• <h3>National Bureau of Economic Research (Public Use Data Archive)</h3><p><img width="180" height="43" alt="" src="/live/image/gid/4/width/180/height/43/478_nber.rev.1407530465.jpg" class="lw_image lw_image478 lw_align_right" data-max-w="329" data-max-h="79"/>Founded in 1920, the <strong>National Bureau of Economic Research</strong> is a private, nonprofit, nonpartisan research organization dedicated to promoting a greater understanding of how the economy works. The NBER is committed to undertaking and disseminating unbiased economic research among public policymakers, business professionals, and the academic community.</p><p> Quick Link to <strong>Public Use Data Archive</strong>: <a href="http://www.nber.org/data/" target="_blank">http://www.nber.org/data/</a></p><p>See all <a href="/data-resources/">data and resources</a> »</p>
  • <h3>NOAA National Climatic Data Center</h3><p><img width="200" height="198" alt="" src="/live/image/gid/4/width/200/height/198/483_noaa_logo.rev.1407788692.jpg" class="lw_image lw_image483 lw_align_left" srcset="/live/image/scale/2x/gid/4/width/200/height/198/483_noaa_logo.rev.1407788692.jpg 2x, /live/image/scale/3x/gid/4/width/200/height/198/483_noaa_logo.rev.1407788692.jpg 3x" data-max-w="954" data-max-h="945"/>NOAA’s National Climatic Data Center (NCDC) is responsible for preserving, monitoring, assessing, and providing public access to the Nation’s treasure of <strong>climate and historical weather data and information</strong>.</p><p> Quick link to home page: <a href="http://www.ncdc.noaa.gov/" target="_blank">http://www.ncdc.noaa.gov/</a></p><p> Quick link to NCDC’s climate and weather datasets, products, and various web pages and resources: <a href="http://www.ncdc.noaa.gov/data-access/quick-links" target="_blank">http://www.ncdc.noaa.gov/data-access/quick-links</a></p><p> Quick link to Text & Map Search: <a href="http://www.ncdc.noaa.gov/cdo-web/" target="_blank">http://www.ncdc.noaa.gov/cdo-web/</a></p><p>See all <a href="/data-resources/">data and resources</a> »</p>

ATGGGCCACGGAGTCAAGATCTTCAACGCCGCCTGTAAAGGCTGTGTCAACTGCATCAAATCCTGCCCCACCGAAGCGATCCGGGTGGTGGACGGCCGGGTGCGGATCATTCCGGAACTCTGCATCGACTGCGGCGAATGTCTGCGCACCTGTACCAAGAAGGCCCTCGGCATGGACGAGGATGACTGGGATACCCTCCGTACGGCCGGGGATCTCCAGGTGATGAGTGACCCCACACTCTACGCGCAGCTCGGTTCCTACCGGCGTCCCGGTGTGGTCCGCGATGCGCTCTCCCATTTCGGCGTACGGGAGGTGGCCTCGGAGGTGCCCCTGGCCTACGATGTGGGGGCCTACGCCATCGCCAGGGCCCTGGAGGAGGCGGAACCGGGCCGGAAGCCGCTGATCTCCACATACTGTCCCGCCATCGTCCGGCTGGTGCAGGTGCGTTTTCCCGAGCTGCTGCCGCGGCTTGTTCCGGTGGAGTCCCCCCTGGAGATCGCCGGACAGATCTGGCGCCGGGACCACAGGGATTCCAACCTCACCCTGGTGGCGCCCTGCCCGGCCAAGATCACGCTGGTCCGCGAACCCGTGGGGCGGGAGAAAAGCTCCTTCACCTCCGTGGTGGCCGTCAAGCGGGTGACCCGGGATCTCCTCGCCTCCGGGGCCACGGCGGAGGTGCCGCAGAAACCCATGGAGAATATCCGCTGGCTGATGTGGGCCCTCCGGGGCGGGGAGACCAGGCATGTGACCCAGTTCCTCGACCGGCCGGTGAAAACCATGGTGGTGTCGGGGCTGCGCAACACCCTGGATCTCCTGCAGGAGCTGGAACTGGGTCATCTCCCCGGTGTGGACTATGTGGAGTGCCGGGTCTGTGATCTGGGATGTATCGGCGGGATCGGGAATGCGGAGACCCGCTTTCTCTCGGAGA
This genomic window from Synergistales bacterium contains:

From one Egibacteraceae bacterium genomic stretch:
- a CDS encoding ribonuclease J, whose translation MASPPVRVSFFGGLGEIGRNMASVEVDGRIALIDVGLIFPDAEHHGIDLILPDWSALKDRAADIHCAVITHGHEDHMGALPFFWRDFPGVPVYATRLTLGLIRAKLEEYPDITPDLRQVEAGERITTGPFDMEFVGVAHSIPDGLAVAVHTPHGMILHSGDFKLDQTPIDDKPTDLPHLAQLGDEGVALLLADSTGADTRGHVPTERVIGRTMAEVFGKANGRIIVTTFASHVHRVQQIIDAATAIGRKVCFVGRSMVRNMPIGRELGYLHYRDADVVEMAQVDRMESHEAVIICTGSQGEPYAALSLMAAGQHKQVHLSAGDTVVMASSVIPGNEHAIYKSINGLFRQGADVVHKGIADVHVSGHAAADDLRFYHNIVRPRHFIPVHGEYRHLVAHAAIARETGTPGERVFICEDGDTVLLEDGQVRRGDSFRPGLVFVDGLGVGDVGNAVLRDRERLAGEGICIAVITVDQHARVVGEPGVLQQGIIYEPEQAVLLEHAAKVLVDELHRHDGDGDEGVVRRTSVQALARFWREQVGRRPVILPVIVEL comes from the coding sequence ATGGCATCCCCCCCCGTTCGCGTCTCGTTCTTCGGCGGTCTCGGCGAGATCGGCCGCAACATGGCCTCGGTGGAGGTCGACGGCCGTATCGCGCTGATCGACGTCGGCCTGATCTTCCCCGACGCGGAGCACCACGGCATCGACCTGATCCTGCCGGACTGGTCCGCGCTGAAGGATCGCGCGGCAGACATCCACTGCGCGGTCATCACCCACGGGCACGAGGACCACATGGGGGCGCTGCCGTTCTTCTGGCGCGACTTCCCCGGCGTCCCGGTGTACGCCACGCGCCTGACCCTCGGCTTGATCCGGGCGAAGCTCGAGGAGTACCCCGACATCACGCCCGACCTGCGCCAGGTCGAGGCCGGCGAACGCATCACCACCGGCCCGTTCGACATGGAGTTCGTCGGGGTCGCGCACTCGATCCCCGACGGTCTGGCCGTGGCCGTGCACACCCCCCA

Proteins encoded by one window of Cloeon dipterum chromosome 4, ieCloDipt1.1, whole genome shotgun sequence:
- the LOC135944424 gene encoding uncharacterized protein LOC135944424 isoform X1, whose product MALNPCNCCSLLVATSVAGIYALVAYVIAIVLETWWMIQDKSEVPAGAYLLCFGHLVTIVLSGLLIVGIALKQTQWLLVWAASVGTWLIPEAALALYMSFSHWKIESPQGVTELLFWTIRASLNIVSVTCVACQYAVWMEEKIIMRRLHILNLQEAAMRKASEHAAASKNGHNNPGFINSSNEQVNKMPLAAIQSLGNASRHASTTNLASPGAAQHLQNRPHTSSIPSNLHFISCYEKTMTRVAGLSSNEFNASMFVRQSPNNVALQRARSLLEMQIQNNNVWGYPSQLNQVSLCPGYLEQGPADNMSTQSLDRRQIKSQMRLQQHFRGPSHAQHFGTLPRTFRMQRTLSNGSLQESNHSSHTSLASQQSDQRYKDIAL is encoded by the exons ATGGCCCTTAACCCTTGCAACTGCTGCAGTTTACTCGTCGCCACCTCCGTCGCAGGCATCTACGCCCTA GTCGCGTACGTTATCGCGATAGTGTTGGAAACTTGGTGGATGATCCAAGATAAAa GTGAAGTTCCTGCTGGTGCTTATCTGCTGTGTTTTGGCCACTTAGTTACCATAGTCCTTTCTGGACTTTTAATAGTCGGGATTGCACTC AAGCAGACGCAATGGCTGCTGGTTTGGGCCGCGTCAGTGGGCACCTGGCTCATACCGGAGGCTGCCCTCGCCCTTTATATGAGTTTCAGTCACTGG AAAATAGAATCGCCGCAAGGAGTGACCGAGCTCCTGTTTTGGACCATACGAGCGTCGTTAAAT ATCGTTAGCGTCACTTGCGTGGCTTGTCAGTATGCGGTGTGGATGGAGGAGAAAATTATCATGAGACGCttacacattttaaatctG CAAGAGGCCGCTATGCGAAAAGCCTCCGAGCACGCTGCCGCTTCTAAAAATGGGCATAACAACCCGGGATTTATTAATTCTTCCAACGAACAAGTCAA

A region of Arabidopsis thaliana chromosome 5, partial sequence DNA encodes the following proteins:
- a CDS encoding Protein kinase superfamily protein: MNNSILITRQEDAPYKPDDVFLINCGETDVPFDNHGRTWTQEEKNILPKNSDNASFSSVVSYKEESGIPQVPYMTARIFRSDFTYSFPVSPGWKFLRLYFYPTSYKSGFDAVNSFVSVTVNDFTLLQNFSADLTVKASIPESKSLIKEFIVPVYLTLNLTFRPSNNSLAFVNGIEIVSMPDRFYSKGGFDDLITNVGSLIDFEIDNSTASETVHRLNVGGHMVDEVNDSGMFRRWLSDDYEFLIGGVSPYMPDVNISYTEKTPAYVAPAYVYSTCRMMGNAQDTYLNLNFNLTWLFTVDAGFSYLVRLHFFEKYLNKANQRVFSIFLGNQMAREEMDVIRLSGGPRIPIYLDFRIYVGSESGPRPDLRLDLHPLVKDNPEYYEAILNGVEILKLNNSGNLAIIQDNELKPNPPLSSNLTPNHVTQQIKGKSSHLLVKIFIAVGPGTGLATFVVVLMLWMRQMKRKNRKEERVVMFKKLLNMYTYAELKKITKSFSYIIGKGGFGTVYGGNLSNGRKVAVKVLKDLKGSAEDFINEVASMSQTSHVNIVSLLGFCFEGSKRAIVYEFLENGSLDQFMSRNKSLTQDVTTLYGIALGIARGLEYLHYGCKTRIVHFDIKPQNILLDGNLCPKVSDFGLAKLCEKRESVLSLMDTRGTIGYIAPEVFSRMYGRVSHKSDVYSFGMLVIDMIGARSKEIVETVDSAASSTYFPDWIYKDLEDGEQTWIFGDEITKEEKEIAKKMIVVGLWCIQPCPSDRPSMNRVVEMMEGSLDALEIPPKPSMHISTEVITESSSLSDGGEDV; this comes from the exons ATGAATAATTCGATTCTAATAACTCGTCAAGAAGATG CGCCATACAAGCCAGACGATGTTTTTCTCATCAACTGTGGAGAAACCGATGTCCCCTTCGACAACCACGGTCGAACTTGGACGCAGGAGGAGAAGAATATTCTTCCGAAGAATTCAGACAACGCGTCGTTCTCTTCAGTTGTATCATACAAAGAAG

• <h3>Internal Revenue Service: Tax Statistics</h3><p><img width="155" height="200" alt="" src="/live/image/gid/4/width/155/height/200/486_irs_logo.rev.1407789424.jpg" class="lw_image lw_image486 lw_align_left" srcset="/live/image/scale/2x/gid/4/width/155/height/200/486_irs_logo.rev.1407789424.jpg 2x" data-max-w="463" data-max-h="596"/>Find statistics on business tax, individual tax, charitable and exempt organizations, IRS operations and budget, and income (SOI), as well as statistics by form, products, publications, papers, and other IRS data.</p><p> Quick link to <strong>Tax Statistics, where you will find a wide range of tables, articles, and data</strong> that describe and measure elements of the U.S. tax system: <a href="http://www.irs.gov/uac/Tax-Stats-2" target="_blank">http://www.irs.gov/uac/Tax-Stats-2</a></p><p>See all <a href="/data-resources/">data and resources</a> »</p>
  • <h3>USDA Nutrition Assistance Data</h3><p><img width="180" height="124" alt="" src="/live/image/gid/4/width/180/height/124/485_usda_logo.rev.1407789238.jpg" class="lw_image lw_image485 lw_align_right" srcset="/live/image/scale/2x/gid/4/width/180/height/124/485_usda_logo.rev.1407789238.jpg 2x, /live/image/scale/3x/gid/4/width/180/height/124/485_usda_logo.rev.1407789238.jpg 3x" data-max-w="1233" data-max-h="850"/>Data and research regarding the following <strong>USDA Nutrition Assistance</strong> programs are available through this site:</p><ul><li>Supplemental Nutrition Assistance Program (SNAP) </li><li>Food Distribution Programs </li><li>School Meals </li><li>Women, Infants and Children </li></ul><p> Quick link: <a href="http://www.fns.usda.gov/data-and-statistics" target="_blank">http://www.fns.usda.gov/data-and-statistics</a></p><p>See all <a href="/data-resources/">data and resources</a> »</p>